Monday, July 17, 2023

Raglin (ed.), Shredded (2022)

Eric Raglin (ed.), Shredded: A Sports and Fitness Body Horror Anthology. Cursed Morsels Press, 2022. Pp. 274. ISBN 978-1-73695-327-3. $13.99.

Reviewed by Gwen C. Katz

First off: I am not a sports person. The closest I come to a sports horror story is being stuck on the bleachers in the freezing rain waiting for my sister’s track meet to finish. So I wasn’t initially real drawn to Shredded. However, I have full faith in Eric Raglin as a horror editor. Can he overcome my inherent indifference to athletic events? Let’s find out!

My immediate reaction to this theme was “Isn’t there only one sports story?” Can you really fill an anthology without them all feeling the same? And, yes, this is an issue—a solid half of the stories are some variation on “someone wants to get good at a sport, so they do something (usually eat something) inadvisable, and it turns them monstrous.” As a result, some of the quieter stories, like “Scale” by Rien Gray, tend to get lost, when they might have been major highlights in another context. The protagonists also tend towards a type—a lot of teen boys—though I appreciate a number of women’s and queer perspectives. Do yourself a favor and read this collection slowly with some time between each story so you can really appreciate them fully.

Still, there’s plenty of variety outside of that theme, and those are the stories that really shone for me. “Don’t Make It Weird” by Red Lagoe captures the frustration of girls who constantly get creeped on by boys when they just want to play the game. And then there’s my personal favorite from this anthology, “It All Comes Back” by Matthew Pritt, where a washed-up former football player relives his injuries one by one, as recounted by his wife. The opening sentence is an absolute knockout:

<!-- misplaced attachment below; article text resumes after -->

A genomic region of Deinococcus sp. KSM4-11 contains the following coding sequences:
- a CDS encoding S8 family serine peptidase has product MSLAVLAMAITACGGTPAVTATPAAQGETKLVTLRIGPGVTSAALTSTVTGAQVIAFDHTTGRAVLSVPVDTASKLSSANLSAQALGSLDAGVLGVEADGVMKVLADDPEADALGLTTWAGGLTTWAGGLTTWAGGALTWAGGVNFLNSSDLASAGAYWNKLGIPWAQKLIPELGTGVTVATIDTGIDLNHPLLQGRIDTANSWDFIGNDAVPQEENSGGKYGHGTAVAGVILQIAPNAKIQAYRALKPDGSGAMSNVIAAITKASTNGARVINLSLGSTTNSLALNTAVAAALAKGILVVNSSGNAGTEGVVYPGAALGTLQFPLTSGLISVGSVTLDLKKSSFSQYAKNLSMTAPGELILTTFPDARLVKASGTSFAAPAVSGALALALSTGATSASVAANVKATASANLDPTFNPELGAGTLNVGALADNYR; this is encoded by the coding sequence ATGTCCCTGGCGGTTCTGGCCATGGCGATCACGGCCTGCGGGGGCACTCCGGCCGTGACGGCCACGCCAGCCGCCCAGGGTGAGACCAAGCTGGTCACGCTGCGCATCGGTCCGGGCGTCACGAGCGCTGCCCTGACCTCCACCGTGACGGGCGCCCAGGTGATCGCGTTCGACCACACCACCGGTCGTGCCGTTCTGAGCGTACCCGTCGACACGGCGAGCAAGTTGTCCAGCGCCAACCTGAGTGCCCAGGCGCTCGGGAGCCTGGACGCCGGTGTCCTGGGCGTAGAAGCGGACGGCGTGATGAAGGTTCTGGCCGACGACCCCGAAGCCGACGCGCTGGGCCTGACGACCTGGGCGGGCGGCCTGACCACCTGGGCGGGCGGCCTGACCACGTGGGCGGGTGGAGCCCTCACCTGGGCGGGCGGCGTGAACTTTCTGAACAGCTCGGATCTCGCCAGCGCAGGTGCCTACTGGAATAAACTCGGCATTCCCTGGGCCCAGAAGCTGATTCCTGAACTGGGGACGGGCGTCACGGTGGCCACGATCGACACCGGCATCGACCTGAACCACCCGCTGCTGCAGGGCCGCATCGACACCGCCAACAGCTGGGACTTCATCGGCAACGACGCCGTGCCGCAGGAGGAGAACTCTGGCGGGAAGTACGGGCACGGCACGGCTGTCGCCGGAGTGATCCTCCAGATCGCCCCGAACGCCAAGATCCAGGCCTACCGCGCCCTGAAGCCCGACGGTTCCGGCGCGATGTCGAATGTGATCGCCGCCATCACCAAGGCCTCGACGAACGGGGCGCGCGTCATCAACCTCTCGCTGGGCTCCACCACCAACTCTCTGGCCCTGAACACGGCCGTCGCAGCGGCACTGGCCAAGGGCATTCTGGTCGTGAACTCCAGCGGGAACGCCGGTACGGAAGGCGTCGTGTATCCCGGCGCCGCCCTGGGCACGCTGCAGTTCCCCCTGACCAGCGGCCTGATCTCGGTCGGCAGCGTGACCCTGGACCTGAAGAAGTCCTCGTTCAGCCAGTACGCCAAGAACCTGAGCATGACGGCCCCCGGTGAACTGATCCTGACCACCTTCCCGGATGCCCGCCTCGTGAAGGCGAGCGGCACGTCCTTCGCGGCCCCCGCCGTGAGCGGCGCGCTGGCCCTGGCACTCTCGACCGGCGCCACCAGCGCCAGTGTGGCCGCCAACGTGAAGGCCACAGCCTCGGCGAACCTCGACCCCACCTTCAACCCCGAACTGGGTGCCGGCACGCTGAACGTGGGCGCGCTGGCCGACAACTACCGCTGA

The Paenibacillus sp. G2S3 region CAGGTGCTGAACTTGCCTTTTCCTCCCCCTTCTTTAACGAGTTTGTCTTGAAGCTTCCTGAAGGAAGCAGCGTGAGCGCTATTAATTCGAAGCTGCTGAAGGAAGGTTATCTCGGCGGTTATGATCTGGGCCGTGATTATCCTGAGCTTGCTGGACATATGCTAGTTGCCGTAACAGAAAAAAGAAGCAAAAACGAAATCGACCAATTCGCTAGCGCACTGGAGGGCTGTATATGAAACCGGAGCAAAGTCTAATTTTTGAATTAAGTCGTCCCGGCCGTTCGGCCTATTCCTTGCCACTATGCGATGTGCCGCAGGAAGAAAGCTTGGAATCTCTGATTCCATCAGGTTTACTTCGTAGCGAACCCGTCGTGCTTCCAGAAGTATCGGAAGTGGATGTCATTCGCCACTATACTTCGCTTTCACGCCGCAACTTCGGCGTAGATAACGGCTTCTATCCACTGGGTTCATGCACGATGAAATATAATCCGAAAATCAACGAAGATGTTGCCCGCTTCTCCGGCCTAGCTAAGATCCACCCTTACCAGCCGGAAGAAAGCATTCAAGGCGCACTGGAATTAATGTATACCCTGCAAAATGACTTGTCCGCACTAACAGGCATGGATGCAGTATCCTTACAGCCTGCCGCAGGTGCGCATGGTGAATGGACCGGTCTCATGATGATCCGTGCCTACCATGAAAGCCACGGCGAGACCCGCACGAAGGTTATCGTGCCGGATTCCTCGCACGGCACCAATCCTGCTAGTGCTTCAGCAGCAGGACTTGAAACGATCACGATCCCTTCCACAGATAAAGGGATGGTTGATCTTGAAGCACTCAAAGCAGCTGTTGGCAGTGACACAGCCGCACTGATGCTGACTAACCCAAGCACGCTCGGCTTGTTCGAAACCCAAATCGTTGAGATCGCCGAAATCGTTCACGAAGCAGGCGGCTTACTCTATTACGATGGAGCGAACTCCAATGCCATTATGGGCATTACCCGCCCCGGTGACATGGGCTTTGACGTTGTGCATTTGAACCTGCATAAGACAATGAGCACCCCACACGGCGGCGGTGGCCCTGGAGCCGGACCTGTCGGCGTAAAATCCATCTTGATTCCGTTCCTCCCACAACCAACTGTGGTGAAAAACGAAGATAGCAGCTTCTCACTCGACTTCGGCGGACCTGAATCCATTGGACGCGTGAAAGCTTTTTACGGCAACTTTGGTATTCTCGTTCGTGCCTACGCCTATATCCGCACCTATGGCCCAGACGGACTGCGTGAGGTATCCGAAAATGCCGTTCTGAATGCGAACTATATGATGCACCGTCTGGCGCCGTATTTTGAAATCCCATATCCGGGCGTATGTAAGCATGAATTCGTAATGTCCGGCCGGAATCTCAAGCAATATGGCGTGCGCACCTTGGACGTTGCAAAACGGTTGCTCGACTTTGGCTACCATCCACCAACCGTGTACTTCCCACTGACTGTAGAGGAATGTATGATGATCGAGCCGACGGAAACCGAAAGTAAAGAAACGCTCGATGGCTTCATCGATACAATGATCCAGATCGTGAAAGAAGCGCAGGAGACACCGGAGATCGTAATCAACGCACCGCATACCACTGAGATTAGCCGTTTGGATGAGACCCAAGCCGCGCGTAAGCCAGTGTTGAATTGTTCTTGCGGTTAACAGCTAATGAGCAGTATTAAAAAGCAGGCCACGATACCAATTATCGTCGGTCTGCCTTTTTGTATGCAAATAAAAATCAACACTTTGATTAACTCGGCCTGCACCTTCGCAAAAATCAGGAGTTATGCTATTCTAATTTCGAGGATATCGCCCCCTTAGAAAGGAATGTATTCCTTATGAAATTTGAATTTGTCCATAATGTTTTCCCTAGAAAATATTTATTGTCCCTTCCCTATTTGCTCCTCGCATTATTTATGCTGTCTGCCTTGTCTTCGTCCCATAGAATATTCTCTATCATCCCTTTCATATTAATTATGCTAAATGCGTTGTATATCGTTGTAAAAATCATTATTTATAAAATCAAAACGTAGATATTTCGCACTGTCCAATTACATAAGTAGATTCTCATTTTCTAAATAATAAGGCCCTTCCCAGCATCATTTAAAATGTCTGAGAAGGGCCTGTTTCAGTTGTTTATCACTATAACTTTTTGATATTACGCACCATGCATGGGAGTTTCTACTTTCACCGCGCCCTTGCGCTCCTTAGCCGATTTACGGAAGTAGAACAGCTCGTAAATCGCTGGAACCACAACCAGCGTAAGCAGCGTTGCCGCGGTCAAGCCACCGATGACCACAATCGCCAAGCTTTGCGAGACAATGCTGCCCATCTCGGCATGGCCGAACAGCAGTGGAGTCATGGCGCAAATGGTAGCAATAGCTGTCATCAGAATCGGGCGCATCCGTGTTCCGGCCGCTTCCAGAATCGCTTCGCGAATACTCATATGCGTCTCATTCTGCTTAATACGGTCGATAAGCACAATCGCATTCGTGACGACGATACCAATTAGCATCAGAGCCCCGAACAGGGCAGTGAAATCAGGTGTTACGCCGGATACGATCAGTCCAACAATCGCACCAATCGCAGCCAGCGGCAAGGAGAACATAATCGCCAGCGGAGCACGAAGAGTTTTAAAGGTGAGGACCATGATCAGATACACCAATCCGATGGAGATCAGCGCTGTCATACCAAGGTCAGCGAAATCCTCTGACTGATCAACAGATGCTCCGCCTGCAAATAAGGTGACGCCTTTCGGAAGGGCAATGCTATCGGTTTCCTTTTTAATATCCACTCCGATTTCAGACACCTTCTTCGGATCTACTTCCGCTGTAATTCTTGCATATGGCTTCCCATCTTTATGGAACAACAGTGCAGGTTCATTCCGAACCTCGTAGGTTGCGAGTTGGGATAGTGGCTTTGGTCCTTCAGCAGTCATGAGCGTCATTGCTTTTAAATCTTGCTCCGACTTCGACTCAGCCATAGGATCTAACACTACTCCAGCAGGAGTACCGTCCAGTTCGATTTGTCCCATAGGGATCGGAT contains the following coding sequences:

My husband, Alan, is 46 years old, and on good days, he can still wipe his own ass.

What a way to start a story.

Anyhow, stories are more than just themes, and in execution, this anthology really delivers, lavishing us with some of the goopiest, squishiest horror prose it has ever been my pleasure to read. “More Weight” by Joe Koch & Michael Tichy, captures that crunchy “oof” of the moment when you get injured and know your body will never be okay again (Deadlifting: Why?), as well as the sport’s inherent homoeroticism (Oh, that’s why). But the gooiest of all is “Flesh Advent” by D. Matthew Urban, which brings together a bizarre cosmic horror plot with lusciously disgusting prose:

Thick fluid spurts in twin fountains into the chilly air as the blinded boy screams, claps his hands to his face, stumbles and falls, his momentum still carrying him forward, rolling him over the dry grass, bits of yellow stubble sticking to his jelly-clotted cheeks.

The fact that I can’t resist quoting so much from this anthology is a very, very good sign.

The final question Shredded leaves both sports fans and non-fans with is “Why do we do this?” Why do we throw ourselves into careers where everyone peaks before age 30? Why do we participate in activities that injure and disable so many people? Is it self-delusion? Masochism? Radical acceptance of our inevitable mortality? Various stories explore each of these explanations. Overall, Shredded could have been a couple stories shorter and a little more varied. But it amply compensates for these weaknesses with emotional resonance and top-notch horror prose.

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